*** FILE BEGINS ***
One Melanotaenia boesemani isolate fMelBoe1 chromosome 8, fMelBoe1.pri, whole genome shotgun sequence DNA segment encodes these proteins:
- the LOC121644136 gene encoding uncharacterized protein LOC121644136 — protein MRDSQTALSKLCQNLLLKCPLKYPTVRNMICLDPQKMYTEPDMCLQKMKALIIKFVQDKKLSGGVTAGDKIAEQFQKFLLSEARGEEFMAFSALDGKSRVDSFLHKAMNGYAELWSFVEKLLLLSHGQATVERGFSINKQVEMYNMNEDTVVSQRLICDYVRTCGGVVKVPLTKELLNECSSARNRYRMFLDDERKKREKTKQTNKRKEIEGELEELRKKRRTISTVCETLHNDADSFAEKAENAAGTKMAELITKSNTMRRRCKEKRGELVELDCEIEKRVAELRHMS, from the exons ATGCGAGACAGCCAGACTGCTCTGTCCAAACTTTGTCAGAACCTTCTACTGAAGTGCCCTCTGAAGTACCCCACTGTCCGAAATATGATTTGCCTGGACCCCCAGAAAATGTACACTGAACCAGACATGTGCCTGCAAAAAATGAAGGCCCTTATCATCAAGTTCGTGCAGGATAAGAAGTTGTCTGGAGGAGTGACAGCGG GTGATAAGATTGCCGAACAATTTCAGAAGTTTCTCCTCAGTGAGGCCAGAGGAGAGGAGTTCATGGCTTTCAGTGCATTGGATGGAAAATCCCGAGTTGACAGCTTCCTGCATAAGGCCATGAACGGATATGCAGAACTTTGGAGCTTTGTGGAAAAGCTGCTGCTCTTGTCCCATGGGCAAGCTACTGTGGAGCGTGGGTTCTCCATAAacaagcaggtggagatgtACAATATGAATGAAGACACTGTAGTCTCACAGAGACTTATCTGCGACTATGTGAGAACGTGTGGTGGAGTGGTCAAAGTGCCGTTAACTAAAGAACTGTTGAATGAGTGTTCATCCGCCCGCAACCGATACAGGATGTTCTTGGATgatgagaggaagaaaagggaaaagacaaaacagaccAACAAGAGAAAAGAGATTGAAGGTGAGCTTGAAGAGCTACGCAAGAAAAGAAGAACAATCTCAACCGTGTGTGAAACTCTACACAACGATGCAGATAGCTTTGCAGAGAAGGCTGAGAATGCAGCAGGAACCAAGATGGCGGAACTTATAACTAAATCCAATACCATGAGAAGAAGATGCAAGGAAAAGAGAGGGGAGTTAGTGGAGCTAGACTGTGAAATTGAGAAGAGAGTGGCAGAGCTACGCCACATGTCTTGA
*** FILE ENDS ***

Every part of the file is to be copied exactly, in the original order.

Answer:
One Melanotaenia boesemani isolate fMelBoe1 chromosome 8, fMelBoe1.pri, whole genome shotgun sequence DNA segment encodes these proteins:
- the LOC121644136 gene encoding uncharacterized protein LOC121644136 — protein MRDSQTALSKLCQNLLLKCPLKYPTVRNMICLDPQKMYTEPDMCLQKMKALIIKFVQDKKLSGGVTAGDKIAEQFQKFLLSEARGEEFMAFSALDGKSRVDSFLHKAMNGYAELWSFVEKLLLLSHGQATVERGFSINKQVEMYNMNEDTVVSQRLICDYVRTCGGVVKVPLTKELLNECSSARNRYRMFLDDERKKREKTKQTNKRKEIEGELEELRKKRRTISTVCETLHNDADSFAEKAENAAGTKMAELITKSNTMRRRCKEKRGELVELDCEIEKRVAELRHMS, from the exons ATGCGAGACAGCCAGACTGCTCTGTCCAAACTTTGTCAGAACCTTCTACTGAAGTGCCCTCTGAAGTACCCCACTGTCCGAAATATGATTTGCCTGGACCCCCAGAAAATGTACACTGAACCAGACATGTGCCTGCAAAAAATGAAGGCCCTTATCATCAAGTTCGTGCAGGATAAGAAGTTGTCTGGAGGAGTGACAGCGG GTGATAAGATTGCCGAACAATTTCAGAAGTTTCTCCTCAGTGAGGCCAGAGGAGAGGAGTTCATGGCTTTCAGTGCATTGGATGGAAAATCCCGAGTTGACAGCTTCCTGCATAAGGCCATGAACGGATATGCAGAACTTTGGAGCTTTGTGGAAAAGCTGCTGCTCTTGTCCCATGGGCAAGCTACTGTGGAGCGTGGGTTCTCCATAAacaagcaggtggagatgtACAATATGAATGAAGACACTGTAGTCTCACAGAGACTTATCTGCGACTATGTGAGAACGTGTGGTGGAGTGGTCAAAGTGCCGTTAACTAAAGAACTGTTGAATGAGTGTTCATCCGCCCGCAACCGATACAGGATGTTCTTGGATgatgagaggaagaaaagggaaaagacaaaacagaccAACAAGAGAAAAGAGATTGAAGGTGAGCTTGAAGAGCTACGCAAGAAAAGAAGAACAATCTCAACCGTGTGTGAAACTCTACACAACGATGCAGATAGCTTTGCAGAGAAGGCTGAGAATGCAGCAGGAACCAAGATGGCGGAACTTATAACTAAATCCAATACCATGAGAAGAAGATGCAAGGAAAAGAGAGGGGAGTTAGTGGAGCTAGACTGTGAAATTGAGAAGAGAGTGGCAGAGCTACGCCACATGTCTTGA